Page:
Hilcorp Alaska leaders are ready to look ahead after a rocky start to 2017.
The company has two drilling rigs working in Cook Inlet, on the Steelhead and King Salmon platforms, and just announced a $75 million plan to ultimately reduce oil tanker traffic in the Inlet.
Hilcorp found itself making unwanted headlines starting in early February when it reported a natural gas leak from one of its subsea pipelines in the central Inlet Middle Ground Shoal oil field offshore from Nikiski. The company took significant heat from environmental groups for not having a plan to immediately fix the gas leak, particularly because Cook Inlet is home to its own distinct population of endangered Beluga whales.
Hilcorp representatives said at the time the damaged gas line--in about 80 feet of water--could not be repaired because the loose sheets of ice that drift through Inlet waters each winter put dive crews in unacceptable danger. Additionally, gas flows in the formerly oil-carrying 8-inch pipeline could be reduced but not completely cut off to keep the line from depressurizing and potentially allowing residual oil to escape and compound the problems.
As a result, natural gas bubbled to the surface for more than two months until divers installed a temporary repair clamp in the pipe April 13.
Had it been an oil leak, the line could have and would have been shut in almost immediately, Hilcorp Alaska Senior Vice President Dave Wilkins emphasized in an interview. In the end, a sofa-sized rock rubbing on the pipeline was identified as the culprit of the leak; it wore a 3/16inch by 3/8-inch hole in the line, according to the Alaska Department of Environmental Conservation.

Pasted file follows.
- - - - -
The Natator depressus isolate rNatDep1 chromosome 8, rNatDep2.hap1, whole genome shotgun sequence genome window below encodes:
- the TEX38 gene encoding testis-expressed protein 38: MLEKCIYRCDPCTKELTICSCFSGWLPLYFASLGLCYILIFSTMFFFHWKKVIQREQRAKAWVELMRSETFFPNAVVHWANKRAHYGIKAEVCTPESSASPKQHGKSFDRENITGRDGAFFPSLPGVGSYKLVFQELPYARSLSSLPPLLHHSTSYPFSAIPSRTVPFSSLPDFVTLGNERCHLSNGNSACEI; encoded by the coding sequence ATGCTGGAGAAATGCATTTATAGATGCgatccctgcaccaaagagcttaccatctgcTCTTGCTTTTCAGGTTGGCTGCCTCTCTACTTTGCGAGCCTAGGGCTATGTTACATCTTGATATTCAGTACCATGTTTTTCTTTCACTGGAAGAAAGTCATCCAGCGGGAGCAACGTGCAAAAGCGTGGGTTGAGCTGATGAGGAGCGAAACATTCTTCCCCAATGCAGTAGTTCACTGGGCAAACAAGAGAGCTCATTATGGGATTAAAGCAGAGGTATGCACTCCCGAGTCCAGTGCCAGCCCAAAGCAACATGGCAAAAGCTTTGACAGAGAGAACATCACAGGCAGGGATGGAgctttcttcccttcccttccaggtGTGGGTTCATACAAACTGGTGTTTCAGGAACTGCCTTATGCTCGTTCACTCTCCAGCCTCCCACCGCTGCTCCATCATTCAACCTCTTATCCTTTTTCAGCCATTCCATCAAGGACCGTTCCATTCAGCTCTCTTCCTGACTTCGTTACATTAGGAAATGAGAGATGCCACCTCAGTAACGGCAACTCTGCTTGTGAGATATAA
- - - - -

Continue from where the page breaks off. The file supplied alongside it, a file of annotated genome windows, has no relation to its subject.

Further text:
The DEC issued its final situation report on the gas leak May 22. Divers finished permanent repairs to the pipeline May 19 and divers conducting an inspection of the repair the following day found no further bubbles or leaks, the report states. Less than two months after the gas leak was confirmed, on April 1 Hilcorp workers on the Anna oil platform sent word of what at the time was believed to be an oil spill after something struck the platform and a small slick was spotted on the water's surface below.
Originally believed to be a potential oil spill, the sheen dissipated quickly after it was first reported.
The company concluded that a large pan of river ice struck the northern Cook Inlet platform, causing about three gallons of natural gas condensates that had gathered in a gas flare fuel...